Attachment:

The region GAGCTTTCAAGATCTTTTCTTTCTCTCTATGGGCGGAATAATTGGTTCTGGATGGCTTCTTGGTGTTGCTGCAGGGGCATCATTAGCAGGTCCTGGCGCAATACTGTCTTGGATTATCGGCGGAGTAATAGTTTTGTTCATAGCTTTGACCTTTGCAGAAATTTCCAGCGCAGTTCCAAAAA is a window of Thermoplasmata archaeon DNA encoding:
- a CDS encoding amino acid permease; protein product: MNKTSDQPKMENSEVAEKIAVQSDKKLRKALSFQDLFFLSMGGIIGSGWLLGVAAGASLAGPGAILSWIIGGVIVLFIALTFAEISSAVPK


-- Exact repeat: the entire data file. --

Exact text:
The region GAGCTTTCAAGATCTTTTCTTTCTCTCTATGGGCGGAATAATTGGTTCTGGATGGCTTCTTGGTGTTGCTGCAGGGGCATCATTAGCAGGTCCTGGCGCAATACTGTCTTGGATTATCGGCGGAGTAATAGTTTTGTTCATAGCTTTGACCTTTGCAGAAATTTCCAGCGCAGTTCCAAAAA is a window of Thermoplasmata archaeon DNA encoding:
- a CDS encoding amino acid permease; protein product: MNKTSDQPKMENSEVAEKIAVQSDKKLRKALSFQDLFFLSMGGIIGSGWLLGVAAGASLAGPGAILSWIIGGVIVLFIALTFAEISSAVPK